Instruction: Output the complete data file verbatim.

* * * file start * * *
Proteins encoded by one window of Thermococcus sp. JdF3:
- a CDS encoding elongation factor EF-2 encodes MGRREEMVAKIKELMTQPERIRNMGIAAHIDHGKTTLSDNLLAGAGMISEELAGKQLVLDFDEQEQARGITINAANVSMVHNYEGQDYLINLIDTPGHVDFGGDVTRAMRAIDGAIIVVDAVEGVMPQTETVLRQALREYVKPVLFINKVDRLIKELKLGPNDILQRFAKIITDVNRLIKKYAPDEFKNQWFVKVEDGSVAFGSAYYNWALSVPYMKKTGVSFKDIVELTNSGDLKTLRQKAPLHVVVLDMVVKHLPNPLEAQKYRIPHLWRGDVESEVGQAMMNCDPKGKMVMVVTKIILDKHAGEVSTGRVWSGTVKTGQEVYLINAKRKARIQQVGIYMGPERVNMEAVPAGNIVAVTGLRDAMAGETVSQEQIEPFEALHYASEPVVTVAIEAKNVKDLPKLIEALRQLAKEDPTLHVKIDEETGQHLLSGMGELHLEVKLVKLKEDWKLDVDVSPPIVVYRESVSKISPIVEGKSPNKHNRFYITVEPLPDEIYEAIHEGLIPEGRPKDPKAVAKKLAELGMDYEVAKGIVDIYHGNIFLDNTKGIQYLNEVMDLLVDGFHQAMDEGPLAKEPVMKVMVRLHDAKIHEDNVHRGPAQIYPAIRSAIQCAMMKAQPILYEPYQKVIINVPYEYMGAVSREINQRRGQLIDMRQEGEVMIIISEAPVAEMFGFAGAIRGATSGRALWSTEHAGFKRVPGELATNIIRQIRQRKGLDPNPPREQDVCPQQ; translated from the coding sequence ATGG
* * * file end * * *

Proteins encoded by one window of Thermococcus sp. JdF3:
- a CDS encoding elongation factor EF-2 encodes MGRREEMVAKIKELMTQPERIRNMGIAAHIDHGKTTLSDNLLAGAGMISEELAGKQLVLDFDEQEQARGITINAANVSMVHNYEGQDYLINLIDTPGHVDFGGDVTRAMRAIDGAIIVVDAVEGVMPQTETVLRQALREYVKPVLFINKVDRLIKELKLGPNDILQRFAKIITDVNRLIKKYAPDEFKNQWFVKVEDGSVAFGSAYYNWALSVPYMKKTGVSFKDIVELTNSGDLKTLRQKAPLHVVVLDMVVKHLPNPLEAQKYRIPHLWRGDVESEVGQAMMNCDPKGKMVMVVTKIILDKHAGEVSTGRVWSGTVKTGQEVYLINAKRKARIQQVGIYMGPERVNMEAVPAGNIVAVTGLRDAMAGETVSQEQIEPFEALHYASEPVVTVAIEAKNVKDLPKLIEALRQLAKEDPTLHVKIDEETGQHLLSGMGELHLEVKLVKLKEDWKLDVDVSPPIVVYRESVSKISPIVEGKSPNKHNRFYITVEPLPDEIYEAIHEGLIPEGRPKDPKAVAKKLAELGMDYEVAKGIVDIYHGNIFLDNTKGIQYLNEVMDLLVDGFHQAMDEGPLAKEPVMKVMVRLHDAKIHEDNVHRGPAQIYPAIRSAIQCAMMKAQPILYEPYQKVIINVPYEYMGAVSREINQRRGQLIDMRQEGEVMIIISEAPVAEMFGFAGAIRGATSGRALWSTEHAGFKRVPGELATNIIRQIRQRKGLDPNPPREQDVCPQQ; translated from the coding sequence ATGG